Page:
Ethnic Texans

Institute of Texan Cultures' Texans Series

In the 1800s, the Ottoman Turks ruled a large empire across Europe and Asia. It included the modern-day countries of Lebanon and Syria. Most Ottoman Turks practiced Islam, but they allowed their subjects to practice a variety of religions.

 In the area now known as Lebanon and Syria, Maronite Christians and Druze lived under Ottoman rule. Druze practiced a religion that developed out of Islam. They were each given an area of land to control, but religious differences and economic tensions eventually led to fighting. In April of 1860, thousands of Lebanese and Syrian Maronite Christians were killed, villages were destroyed and hundreds of churches were burned.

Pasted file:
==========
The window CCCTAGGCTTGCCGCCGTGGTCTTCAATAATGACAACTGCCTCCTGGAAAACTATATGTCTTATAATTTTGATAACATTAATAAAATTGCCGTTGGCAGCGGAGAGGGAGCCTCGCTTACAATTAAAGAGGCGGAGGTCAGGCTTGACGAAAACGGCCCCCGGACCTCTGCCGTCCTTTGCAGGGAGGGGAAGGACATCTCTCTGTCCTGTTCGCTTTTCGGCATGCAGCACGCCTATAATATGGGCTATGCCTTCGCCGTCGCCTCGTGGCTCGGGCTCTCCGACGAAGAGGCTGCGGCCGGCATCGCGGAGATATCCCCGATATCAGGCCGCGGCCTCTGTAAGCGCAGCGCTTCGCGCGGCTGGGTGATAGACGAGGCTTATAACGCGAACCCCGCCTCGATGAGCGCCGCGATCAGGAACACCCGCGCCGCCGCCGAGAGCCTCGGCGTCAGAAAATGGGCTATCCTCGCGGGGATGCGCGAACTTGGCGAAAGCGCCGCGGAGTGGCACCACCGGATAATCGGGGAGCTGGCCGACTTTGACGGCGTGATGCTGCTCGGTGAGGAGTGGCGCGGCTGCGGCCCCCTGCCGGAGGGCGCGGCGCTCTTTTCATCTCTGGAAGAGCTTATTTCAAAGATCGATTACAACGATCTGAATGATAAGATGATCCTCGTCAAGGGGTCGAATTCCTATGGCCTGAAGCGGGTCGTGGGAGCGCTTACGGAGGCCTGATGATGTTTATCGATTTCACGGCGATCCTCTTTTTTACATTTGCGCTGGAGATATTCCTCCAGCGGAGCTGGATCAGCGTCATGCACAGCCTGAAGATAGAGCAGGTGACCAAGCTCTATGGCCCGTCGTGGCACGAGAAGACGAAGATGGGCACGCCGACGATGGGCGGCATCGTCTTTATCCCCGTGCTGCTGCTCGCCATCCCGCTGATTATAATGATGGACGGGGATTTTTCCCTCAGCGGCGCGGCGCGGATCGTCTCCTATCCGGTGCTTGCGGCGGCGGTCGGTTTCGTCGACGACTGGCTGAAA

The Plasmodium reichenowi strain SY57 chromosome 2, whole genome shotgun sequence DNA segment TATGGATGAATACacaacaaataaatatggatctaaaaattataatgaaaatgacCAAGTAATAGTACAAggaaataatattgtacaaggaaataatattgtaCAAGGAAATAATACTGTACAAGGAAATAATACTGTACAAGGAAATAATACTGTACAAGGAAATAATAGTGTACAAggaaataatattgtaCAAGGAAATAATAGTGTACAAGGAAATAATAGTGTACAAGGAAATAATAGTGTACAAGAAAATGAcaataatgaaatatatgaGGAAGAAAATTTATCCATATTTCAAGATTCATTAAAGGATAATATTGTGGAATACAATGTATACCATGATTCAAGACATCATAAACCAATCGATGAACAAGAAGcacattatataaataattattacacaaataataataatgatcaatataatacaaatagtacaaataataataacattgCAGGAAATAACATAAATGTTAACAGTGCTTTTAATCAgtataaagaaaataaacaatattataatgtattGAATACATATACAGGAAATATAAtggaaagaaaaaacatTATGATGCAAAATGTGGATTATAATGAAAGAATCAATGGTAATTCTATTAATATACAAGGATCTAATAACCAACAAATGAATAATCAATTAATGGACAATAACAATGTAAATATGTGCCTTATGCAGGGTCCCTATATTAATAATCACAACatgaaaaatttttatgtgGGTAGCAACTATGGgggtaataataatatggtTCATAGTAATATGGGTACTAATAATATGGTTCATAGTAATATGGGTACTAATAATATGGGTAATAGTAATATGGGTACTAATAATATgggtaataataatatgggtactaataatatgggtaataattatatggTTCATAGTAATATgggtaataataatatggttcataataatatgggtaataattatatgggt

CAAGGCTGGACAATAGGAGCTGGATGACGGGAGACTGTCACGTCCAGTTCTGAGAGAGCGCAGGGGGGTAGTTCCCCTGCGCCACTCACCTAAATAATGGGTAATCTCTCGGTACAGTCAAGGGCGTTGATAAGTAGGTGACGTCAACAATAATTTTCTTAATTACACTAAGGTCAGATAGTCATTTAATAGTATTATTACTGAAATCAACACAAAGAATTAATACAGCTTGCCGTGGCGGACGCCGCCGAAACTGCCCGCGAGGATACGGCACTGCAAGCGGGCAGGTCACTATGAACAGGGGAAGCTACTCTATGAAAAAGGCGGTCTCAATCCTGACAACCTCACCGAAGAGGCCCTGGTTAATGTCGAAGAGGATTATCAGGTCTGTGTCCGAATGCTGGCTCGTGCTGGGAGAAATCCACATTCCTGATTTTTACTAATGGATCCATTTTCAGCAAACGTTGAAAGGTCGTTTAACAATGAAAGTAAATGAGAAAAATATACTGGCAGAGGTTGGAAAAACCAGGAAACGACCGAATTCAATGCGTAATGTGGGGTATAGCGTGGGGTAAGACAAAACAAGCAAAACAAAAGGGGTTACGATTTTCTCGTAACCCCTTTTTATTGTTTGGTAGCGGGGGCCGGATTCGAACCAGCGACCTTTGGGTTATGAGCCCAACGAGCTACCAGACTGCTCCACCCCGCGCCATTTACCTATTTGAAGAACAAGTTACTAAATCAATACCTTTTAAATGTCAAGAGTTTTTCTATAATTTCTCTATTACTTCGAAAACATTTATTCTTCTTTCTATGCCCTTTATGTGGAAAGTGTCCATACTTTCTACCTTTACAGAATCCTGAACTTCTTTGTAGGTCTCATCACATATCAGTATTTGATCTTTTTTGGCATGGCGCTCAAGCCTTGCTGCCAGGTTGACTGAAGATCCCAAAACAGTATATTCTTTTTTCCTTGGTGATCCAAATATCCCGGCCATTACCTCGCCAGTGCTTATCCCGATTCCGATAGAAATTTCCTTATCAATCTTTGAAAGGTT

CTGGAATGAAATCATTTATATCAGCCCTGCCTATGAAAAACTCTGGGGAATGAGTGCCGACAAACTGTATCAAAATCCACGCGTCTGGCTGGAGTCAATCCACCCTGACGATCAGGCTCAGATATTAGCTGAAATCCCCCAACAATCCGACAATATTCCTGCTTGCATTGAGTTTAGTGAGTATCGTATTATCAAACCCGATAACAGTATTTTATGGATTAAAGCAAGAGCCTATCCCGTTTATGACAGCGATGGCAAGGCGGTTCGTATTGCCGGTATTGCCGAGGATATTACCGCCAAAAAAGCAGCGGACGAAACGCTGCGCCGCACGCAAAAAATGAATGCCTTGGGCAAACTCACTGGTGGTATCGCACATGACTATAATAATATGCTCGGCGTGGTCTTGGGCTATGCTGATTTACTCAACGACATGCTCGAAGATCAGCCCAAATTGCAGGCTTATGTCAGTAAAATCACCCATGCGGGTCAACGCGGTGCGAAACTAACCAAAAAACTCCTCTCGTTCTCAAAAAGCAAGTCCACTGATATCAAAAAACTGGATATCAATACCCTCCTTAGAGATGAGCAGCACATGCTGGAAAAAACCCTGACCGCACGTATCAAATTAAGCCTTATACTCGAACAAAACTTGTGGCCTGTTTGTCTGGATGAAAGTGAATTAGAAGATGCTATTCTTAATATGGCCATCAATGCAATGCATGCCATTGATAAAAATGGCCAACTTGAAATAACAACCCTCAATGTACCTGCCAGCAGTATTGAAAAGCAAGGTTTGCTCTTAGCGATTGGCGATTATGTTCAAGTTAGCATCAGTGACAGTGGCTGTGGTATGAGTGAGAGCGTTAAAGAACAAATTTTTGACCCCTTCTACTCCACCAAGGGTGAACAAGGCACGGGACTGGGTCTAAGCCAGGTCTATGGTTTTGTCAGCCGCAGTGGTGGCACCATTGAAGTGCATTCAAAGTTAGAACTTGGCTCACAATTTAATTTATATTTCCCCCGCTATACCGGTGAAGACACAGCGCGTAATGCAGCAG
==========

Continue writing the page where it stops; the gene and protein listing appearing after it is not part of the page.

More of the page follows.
This religious persecution caused many people living in this area to want to leave. In 1880, many Christians from Lebanon and Syria left their homes to find more religious freedom, and some of them came to Texas. Most early Lebanese settlers in Texas belonged to the Syrian Orthodox Church, Eastern Rite Catholic Church or Greek Catholic Church, and some were Protestants.


Handbook of Texas